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Oil slips slightly on rising coronavirus cases, returning Libyan supplies
[NEW YORK] Oil prices slipped on Tuesday as investors worried that rising Covid-19 cases would hurt demand while supply could rise with a potential resurgence of Libyan oil production, which has slowed to a trickle since the start of the year.
The more-active September contract for Brent settled down 58 cents at US$41.27 a barrel. The August contract, which expires on Tuesday, fell 56 cents, or 1.2 per cent, to US$41.15. The contract has gained 16.5 per cent this month so far, and 81 per cent on the quarter.
US crude was down 43 cents, or 1 per cent, at US$39.27 a barrel. US crude has risen 12.4 per cent in the past month, up about 95 per cent in the quarter, reflecting its recovery from late March. The contract pared losses in post-settlement trade after data from trade group the API showed a larger-than-expected draw in US crude stockpiles.
Fuel demand has recovered from the worst weeks of the outbreak, but cases have been rising in southern and southwestern US states. Northeastern states like New York and New Jersey doubled the number of states from which travelers face quarantine restrictions.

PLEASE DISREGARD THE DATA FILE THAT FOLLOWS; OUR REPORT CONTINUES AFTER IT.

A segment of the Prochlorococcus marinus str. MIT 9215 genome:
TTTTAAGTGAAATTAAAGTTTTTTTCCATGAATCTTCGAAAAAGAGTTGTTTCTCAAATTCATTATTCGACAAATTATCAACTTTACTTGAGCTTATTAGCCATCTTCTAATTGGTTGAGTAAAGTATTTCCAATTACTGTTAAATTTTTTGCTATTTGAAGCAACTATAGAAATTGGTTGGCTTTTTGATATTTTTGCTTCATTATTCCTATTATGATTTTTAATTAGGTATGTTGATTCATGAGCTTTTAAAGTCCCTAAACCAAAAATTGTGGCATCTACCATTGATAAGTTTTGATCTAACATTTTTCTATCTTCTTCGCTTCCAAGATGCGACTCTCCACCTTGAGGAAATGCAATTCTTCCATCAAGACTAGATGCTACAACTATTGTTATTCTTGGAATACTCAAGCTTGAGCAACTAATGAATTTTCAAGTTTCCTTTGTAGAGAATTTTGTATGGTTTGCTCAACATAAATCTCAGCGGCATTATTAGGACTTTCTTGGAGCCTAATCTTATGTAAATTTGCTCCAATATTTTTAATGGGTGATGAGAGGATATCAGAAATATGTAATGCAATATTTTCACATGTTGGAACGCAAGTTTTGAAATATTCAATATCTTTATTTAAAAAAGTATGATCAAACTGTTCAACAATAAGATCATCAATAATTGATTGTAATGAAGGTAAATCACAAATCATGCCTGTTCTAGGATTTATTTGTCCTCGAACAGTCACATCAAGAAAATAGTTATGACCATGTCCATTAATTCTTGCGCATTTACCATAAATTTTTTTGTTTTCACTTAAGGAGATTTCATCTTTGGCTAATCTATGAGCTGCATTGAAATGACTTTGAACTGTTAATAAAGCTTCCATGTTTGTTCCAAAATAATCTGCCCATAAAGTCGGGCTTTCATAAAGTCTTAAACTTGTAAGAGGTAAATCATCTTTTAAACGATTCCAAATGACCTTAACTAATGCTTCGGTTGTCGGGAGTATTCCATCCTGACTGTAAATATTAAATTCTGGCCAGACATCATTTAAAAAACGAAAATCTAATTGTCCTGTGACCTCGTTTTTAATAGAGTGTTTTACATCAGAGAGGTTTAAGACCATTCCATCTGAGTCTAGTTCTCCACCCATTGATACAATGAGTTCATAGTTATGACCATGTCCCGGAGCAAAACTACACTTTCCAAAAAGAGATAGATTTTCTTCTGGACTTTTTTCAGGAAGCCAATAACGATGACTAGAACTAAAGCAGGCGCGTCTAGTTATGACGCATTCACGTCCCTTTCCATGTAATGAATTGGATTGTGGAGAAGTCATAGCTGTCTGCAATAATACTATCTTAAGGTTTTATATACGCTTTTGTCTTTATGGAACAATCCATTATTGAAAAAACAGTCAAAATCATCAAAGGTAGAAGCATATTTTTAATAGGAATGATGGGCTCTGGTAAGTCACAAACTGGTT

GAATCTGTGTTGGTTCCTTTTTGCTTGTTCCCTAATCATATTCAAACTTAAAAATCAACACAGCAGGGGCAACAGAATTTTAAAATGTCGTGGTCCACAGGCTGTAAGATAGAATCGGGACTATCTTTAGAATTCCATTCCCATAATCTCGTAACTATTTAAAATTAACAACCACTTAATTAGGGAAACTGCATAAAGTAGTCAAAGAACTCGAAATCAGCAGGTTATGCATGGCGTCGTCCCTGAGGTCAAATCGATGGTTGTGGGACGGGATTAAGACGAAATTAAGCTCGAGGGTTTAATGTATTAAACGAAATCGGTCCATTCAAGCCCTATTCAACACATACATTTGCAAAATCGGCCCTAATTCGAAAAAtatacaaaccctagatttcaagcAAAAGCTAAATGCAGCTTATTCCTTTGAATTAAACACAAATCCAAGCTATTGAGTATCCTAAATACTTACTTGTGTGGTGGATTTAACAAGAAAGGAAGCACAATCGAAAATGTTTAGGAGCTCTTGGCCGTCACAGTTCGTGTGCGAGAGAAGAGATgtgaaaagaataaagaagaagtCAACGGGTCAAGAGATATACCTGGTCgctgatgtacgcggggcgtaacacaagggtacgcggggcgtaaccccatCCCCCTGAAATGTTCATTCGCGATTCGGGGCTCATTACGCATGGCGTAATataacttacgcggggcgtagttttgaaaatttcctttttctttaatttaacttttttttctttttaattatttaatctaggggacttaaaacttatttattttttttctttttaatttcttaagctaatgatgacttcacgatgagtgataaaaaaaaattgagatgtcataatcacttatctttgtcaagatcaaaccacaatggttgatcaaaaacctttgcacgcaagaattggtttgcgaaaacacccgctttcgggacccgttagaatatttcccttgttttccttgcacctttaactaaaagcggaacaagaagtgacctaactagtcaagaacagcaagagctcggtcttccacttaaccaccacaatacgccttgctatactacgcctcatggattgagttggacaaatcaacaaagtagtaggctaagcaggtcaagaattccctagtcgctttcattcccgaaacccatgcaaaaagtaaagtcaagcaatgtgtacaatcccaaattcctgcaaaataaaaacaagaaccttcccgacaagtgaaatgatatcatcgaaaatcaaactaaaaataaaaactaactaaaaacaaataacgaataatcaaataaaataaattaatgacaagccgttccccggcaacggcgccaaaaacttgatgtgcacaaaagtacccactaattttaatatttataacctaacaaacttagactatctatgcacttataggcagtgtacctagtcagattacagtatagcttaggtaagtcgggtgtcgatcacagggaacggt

"Sustaining the independent show of gasoline strength will be challenged by coronavirus headlines where news has seen a definite negative shift in recent weeks," Jim Ritterbusch, president of Ritterbusch and Associates in Galena, Illinois, said in a report.
Investors will seek signs of demand recovery in weekly inventory data due on Tuesday from the American Petroleum Institute industry group and from the US government on Wednesday.
Libya is trying to resume exports, which have been almost entirely blocked since January due to civil war. The state's oil company hopes talks will end a blockade by eastern-based forces.
"If we do finally see a resumption in Libyan output, this would make the job of Opec+ a little bit more difficult," said Dutch bank ING.
A Reuters poll of analysts showed expectations that oil prices will consolidate at around US$40 a barrel this year, with a recovery gaining steam in the fourth quarter.